A brief response to MCCBCHST’s Statement

It is with regret that we must respond to the statement issued by the Malaysian Consultative Council of Buddhism, Christianity, Hinduism, Sikhism and Taoism (MCCBCHST) on 5th February 2013. A number of misleading points were made in the statement and this has caused gross misinterpretation of several pertinent aspects on the position of Islam as the religion of the Federation in this country.

On the special position of Islam in the Federal Constitution

As admitted by MCCBCHST, the fact is that Islam is the religion of the Federation in Article 3 of the Federal Constitution. This is not disputed by anyone. It must be stated further that although Article 3 (1) says other religions may practice their religions in peace and harmony, due to Islam’s special position, they can only do so without interfering with the peace and harmony of the practice of Islam.

In simple words, disrespect for Islam’s special position can be construed a bane to other religions, which according to the Federal Constituion, “may be practiced in peace and harmony”. Certainly an encroachment and misuse of Muslim beliefs, percepts and religious doctrines in non–Muslims religious context and even though among non-Muslims themselves is sacrilegious and blasphemous to Muslims in Malaysia. Indeed the intention of the framers of the Federal Constitution not wanting such discontentment, discord and uneasiness from the amongst the Malaysian Muslims to arise framed the whole of Article 11 and in particular Article 11(4).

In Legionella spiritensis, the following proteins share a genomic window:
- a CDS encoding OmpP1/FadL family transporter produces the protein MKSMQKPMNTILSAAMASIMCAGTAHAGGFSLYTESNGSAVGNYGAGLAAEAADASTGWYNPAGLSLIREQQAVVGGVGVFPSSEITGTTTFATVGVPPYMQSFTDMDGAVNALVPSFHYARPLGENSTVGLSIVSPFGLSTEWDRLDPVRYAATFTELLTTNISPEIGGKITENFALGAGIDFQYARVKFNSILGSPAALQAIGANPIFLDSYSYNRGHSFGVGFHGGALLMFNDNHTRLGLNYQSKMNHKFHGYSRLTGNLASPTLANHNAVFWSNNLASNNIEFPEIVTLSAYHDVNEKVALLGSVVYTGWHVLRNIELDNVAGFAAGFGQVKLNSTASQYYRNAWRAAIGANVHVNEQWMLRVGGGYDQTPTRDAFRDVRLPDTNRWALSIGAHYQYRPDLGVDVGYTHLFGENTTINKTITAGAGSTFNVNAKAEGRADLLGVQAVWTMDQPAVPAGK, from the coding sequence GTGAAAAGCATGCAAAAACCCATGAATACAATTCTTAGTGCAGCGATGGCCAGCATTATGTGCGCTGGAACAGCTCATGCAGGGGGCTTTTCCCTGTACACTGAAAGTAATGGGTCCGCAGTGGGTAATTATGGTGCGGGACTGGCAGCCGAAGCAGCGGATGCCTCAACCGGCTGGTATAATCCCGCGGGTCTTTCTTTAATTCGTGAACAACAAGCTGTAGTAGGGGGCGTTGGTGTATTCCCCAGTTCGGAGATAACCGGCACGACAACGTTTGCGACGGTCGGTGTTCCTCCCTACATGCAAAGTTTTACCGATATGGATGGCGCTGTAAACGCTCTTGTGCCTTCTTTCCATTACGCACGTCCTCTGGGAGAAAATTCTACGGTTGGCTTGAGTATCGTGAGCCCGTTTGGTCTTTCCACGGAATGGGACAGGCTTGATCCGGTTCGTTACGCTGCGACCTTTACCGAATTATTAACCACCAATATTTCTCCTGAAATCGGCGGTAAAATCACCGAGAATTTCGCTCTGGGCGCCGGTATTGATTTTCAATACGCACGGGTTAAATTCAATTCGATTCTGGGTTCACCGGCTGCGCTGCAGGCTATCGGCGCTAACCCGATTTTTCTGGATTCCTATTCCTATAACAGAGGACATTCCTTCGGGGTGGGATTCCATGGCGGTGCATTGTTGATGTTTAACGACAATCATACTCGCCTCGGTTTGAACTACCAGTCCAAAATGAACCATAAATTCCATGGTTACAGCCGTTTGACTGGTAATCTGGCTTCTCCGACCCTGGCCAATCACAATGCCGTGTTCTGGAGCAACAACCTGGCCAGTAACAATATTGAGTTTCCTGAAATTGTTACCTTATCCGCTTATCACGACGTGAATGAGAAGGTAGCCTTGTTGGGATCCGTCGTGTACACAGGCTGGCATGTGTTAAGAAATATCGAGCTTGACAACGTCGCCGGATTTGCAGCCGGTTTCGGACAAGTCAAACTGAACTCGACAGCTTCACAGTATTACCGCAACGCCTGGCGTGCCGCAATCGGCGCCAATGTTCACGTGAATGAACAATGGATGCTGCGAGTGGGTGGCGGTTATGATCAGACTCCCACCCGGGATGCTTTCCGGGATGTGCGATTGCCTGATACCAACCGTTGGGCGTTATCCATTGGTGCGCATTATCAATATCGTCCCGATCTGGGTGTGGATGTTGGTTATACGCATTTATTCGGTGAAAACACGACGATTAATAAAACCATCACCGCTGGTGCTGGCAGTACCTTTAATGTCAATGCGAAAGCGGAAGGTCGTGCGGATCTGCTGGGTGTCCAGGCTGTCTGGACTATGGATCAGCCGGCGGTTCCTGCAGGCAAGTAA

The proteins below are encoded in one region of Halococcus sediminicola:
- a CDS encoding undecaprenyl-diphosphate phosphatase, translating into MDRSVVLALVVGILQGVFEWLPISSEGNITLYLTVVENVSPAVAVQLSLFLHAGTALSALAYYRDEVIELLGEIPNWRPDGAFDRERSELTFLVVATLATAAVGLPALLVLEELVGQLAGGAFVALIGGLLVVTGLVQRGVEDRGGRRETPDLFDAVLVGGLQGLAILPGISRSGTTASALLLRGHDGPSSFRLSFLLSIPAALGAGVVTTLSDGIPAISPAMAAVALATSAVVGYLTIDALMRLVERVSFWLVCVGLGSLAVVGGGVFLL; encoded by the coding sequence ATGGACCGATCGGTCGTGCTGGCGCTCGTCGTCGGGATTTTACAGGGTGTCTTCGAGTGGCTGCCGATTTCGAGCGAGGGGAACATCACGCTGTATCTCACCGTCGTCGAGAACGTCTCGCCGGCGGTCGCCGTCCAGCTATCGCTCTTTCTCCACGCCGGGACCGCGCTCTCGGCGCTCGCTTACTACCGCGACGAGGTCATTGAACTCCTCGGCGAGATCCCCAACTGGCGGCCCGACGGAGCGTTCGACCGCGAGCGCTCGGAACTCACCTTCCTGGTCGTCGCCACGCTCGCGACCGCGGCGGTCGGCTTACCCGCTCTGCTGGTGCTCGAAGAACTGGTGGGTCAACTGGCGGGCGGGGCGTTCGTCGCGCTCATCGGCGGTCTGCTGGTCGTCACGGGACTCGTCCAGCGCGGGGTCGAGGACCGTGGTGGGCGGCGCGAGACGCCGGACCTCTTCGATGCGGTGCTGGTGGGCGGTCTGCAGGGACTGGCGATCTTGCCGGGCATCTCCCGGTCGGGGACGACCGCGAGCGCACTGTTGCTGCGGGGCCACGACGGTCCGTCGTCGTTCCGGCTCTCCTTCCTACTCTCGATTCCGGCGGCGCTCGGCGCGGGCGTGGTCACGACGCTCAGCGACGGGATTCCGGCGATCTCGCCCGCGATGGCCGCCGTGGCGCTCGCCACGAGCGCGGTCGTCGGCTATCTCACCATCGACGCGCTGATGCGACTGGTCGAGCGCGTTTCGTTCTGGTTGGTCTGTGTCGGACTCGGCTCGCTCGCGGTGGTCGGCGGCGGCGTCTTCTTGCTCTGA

Article 11 (1) Every person has the right to profess and practice his religion and subject to Clause (4), to propagate it.

Take note that freedom to practice religion is subject to Clause (4), reading it gives the notion that there is no absolute freedom. In wanting other religions to practice in peace and harmony other than the special of Islam in Article 3, other religions must understand in tandem that States can restrict and control other religion from encroaching and misusing Muslim beliefs, percepts and religious doctrines in non–Muslims religious context and even though among non-Muslims themselves. Non-Muslims can propagate their religious doctrines to other non- Muslims but not Muslims. The Constitution does not accord such protection to non Muslims.

On Article 11 (4)